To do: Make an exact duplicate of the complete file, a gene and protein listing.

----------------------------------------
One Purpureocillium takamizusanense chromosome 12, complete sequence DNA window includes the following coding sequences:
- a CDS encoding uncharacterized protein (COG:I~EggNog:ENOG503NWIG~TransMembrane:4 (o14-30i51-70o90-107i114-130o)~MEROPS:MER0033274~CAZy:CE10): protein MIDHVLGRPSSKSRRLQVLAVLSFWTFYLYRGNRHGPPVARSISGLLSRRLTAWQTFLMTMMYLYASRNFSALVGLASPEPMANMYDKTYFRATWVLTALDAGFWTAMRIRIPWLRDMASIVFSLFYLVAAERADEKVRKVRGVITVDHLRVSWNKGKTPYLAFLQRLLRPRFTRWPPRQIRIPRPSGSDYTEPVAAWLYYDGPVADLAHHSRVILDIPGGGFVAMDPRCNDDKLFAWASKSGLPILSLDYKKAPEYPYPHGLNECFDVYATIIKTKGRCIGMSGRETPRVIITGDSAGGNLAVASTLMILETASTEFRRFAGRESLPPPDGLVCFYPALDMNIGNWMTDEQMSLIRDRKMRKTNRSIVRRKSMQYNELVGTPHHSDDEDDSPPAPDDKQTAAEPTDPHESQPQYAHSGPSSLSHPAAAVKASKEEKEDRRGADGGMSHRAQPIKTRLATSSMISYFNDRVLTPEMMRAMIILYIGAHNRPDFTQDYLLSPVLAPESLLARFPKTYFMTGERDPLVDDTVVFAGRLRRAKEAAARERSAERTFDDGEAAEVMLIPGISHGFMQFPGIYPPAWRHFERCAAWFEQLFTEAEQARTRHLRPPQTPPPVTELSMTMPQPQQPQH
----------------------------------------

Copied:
One Purpureocillium takamizusanense chromosome 12, complete sequence DNA window includes the following coding sequences:
- a CDS encoding uncharacterized protein (COG:I~EggNog:ENOG503NWIG~TransMembrane:4 (o14-30i51-70o90-107i114-130o)~MEROPS:MER0033274~CAZy:CE10): protein MIDHVLGRPSSKSRRLQVLAVLSFWTFYLYRGNRHGPPVARSISGLLSRRLTAWQTFLMTMMYLYASRNFSALVGLASPEPMANMYDKTYFRATWVLTALDAGFWTAMRIRIPWLRDMASIVFSLFYLVAAERADEKVRKVRGVITVDHLRVSWNKGKTPYLAFLQRLLRPRFTRWPPRQIRIPRPSGSDYTEPVAAWLYYDGPVADLAHHSRVILDIPGGGFVAMDPRCNDDKLFAWASKSGLPILSLDYKKAPEYPYPHGLNECFDVYATIIKTKGRCIGMSGRETPRVIITGDSAGGNLAVASTLMILETASTEFRRFAGRESLPPPDGLVCFYPALDMNIGNWMTDEQMSLIRDRKMRKTNRSIVRRKSMQYNELVGTPHHSDDEDDSPPAPDDKQTAAEPTDPHESQPQYAHSGPSSLSHPAAAVKASKEEKEDRRGADGGMSHRAQPIKTRLATSSMISYFNDRVLTPEMMRAMIILYIGAHNRPDFTQDYLLSPVLAPESLLARFPKTYFMTGERDPLVDDTVVFAGRLRRAKEAAARERSAERTFDDGEAAEVMLIPGISHGFMQFPGIYPPAWRHFERCAAWFEQLFTEAEQARTRHLRPPQTPPPVTELSMTMPQPQQPQH